Gerber says you should be asking yourself these questions as you prepare to develop the right network to achieve your goals:
Who do you want to surround yourself with?
How do you want to live your life?
What kind of service and value do you want to bring to a community of peers?
What community do you want to create for yourself and around yourself?
These are some of the questions that helped me make the shift towards realizing I couldn’t do it all myself.
Surrounding yourself with the right people is the second big key to achieving your goals.
Use Behavioral Science to Make Your Goals Effortless
The key is realizing that once you’ve surrounded yourself with the right people – your goals start to happen naturally – without the tiresome effort and energy of trying to push yourself and use willpower to make your New Year’s resolutions stick.
Dr. Sean Young, Executive Director of the University of California Institute for Prediction Technology and professor of family medicine at UCLA, says, “We're taught to become someone else or put the blame on ourselves or others if we don't follow through.”
“If you want to get yourself to stick with doing something, it doesn't start from the mind, it doesn't start from you telling yourself, willing yourself, ‘I want to do this.’ It actually starts from behavior. It starts from changing your behavior. Then your mind will follow.”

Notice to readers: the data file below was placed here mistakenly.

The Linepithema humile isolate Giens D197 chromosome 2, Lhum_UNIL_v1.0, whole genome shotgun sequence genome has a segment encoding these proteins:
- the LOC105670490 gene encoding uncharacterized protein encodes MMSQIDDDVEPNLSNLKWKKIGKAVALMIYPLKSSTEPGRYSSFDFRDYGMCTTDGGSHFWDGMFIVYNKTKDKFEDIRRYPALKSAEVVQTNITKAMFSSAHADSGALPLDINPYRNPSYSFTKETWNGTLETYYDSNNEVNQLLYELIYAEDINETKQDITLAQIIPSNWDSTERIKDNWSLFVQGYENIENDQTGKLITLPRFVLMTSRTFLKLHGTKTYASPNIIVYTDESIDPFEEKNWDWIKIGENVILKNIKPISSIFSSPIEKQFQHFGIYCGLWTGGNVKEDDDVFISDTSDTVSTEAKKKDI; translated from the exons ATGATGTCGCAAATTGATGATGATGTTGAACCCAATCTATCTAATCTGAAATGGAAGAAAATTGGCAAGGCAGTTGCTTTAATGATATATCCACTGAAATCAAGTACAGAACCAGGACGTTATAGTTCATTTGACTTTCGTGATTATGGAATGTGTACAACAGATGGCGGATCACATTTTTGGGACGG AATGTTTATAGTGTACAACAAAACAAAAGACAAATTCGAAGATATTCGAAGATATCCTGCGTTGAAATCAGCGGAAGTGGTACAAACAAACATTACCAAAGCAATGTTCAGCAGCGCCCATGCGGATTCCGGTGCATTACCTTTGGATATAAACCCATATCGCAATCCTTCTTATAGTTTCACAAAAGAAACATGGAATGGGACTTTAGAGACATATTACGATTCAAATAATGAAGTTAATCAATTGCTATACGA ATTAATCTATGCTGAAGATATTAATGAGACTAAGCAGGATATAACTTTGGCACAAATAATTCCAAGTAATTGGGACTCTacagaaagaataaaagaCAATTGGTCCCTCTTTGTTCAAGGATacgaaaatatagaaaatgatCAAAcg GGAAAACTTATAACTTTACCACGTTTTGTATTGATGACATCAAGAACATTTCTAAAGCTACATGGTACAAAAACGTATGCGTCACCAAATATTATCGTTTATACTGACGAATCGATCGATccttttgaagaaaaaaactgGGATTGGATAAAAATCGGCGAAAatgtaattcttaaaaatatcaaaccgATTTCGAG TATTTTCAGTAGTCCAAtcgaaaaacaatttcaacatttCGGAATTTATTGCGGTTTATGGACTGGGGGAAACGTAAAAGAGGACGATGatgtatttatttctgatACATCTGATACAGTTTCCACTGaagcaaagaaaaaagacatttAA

Dr. Young identifies community as one of the most important tools for changing your behavior.
“Community,” he says, “is the idea that [it’s] social support and competition and other people that really gets us to stick with things.”
Reflecting on his own successes and failures, this is what Scott Gerber said was missing in the early days of his career.
In a very telling moment, he shared with me that back in 2010, his first business had failed miserably and almost bankrupted him.
“I had no one around me of real value, and I don't mean value in the sense of money or connections. I mean people that could’ve helped me in the rough times.”
After hitting that low, he went on to found Young Entrepreneur's Council and define his own brand of authenticity-forward success.
“It wasn't to create a sphere of influence around young entrepreneurs,” he says. “It was because I genuinely wanted to have real conversations with people that had similar experiences to me.”
Scott Gerber says what ultimately needed was to get a group of people and “mastermind our way to find mutual success.”
Scott Gerber realized that he could not be a team of one or a success powerhouse on his own, he realized that bringing a community around him was the missing ingredient to achieving his goals.
You can make the same shift in 2019 to tackle your New Year’s resolutions.
In the next parts of our Elevate 2019: Effortlessly Achieve Your Goals Without Stress & Overwhelm series we share the exact strategies you can use to make this shift for yourself and how you can create the kind of accountability and community you need to crush your goals starting right now.
This post is sent exclusively to our email subscribers, so if you found this article and you’re not on our email list, be sure to sign up here to get the next part of the series.